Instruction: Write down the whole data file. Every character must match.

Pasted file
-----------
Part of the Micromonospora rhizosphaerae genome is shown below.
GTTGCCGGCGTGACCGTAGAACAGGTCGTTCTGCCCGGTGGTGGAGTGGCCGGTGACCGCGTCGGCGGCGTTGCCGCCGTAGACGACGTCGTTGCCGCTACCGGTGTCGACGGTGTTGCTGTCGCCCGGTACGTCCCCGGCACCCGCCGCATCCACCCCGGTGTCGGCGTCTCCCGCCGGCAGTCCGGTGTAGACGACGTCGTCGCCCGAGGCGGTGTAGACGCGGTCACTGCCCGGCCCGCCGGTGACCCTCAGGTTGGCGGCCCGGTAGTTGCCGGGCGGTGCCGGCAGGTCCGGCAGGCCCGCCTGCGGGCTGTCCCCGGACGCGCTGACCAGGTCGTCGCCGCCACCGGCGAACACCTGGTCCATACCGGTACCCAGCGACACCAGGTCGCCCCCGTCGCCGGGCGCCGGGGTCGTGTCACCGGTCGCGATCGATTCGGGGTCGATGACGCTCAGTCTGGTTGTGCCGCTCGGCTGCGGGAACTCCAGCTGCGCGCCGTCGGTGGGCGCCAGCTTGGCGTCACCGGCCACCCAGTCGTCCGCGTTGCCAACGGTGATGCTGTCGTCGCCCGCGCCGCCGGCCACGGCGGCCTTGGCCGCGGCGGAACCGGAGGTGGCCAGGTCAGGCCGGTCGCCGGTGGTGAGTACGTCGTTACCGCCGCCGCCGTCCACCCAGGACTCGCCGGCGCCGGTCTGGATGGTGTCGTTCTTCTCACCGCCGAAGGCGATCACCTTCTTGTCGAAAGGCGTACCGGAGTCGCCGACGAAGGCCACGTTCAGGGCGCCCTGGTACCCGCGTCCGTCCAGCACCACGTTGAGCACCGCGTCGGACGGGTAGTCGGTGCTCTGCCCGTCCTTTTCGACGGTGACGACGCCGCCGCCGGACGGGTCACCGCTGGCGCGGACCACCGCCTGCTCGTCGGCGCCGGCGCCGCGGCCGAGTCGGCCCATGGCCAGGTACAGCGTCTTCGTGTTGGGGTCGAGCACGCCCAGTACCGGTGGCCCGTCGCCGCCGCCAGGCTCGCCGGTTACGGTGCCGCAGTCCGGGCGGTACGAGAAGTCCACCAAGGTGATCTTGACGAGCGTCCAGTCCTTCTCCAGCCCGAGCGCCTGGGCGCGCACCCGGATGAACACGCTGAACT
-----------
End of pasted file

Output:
Part of the Micromonospora rhizosphaerae genome is shown below.
GTTGCCGGCGTGACCGTAGAACAGGTCGTTCTGCCCGGTGGTGGAGTGGCCGGTGACCGCGTCGGCGGCGTTGCCGCCGTAGACGACGTCGTTGCCGCTACCGGTGTCGACGGTGTTGCTGTCGCCCGGTACGTCCCCGGCACCCGCCGCATCCACCCCGGTGTCGGCGTCTCCCGCCGGCAGTCCGGTGTAGACGACGTCGTCGCCCGAGGCGGTGTAGACGCGGTCACTGCCCGGCCCGCCGGTGACCCTCAGGTTGGCGGCCCGGTAGTTGCCGGGCGGTGCCGGCAGGTCCGGCAGGCCCGCCTGCGGGCTGTCCCCGGACGCGCTGACCAGGTCGTCGCCGCCACCGGCGAACACCTGGTCCATACCGGTACCCAGCGACACCAGGTCGCCCCCGTCGCCGGGCGCCGGGGTCGTGTCACCGGTCGCGATCGATTCGGGGTCGATGACGCTCAGTCTGGTTGTGCCGCTCGGCTGCGGGAACTCCAGCTGCGCGCCGTCGGTGGGCGCCAGCTTGGCGTCACCGGCCACCCAGTCGTCCGCGTTGCCAACGGTGATGCTGTCGTCGCCCGCGCCGCCGGCCACGGCGGCCTTGGCCGCGGCGGAACCGGAGGTGGCCAGGTCAGGCCGGTCGCCGGTGGTGAGTACGTCGTTACCGCCGCCGCCGTCCACCCAGGACTCGCCGGCGCCGGTCTGGATGGTGTCGTTCTTCTCACCGCCGAAGGCGATCACCTTCTTGTCGAAAGGCGTACCGGAGTCGCCGACGAAGGCCACGTTCAGGGCGCCCTGGTACCCGCGTCCGTCCAGCACCACGTTGAGCACCGCGTCGGACGGGTAGTCGGTGCTCTGCCCGTCCTTTTCGACGGTGACGACGCCGCCGCCGGACGGGTCACCGCTGGCGCGGACCACCGCCTGCTCGTCGGCGCCGGCGCCGCGGCCGAGTCGGCCCATGGCCAGGTACAGCGTCTTCGTGTTGGGGTCGAGCACGCCCAGTACCGGTGGCCCGTCGCCGCCGCCAGGCTCGCCGGTTACGGTGCCGCAGTCCGGGCGGTACGAGAAGTCCACCAAGGTGATCTTGACGAGCGTCCAGTCCTTCTCCAGCCCGAGCGCCTGGGCGCGCACCCGGATGAACACGCTGAACT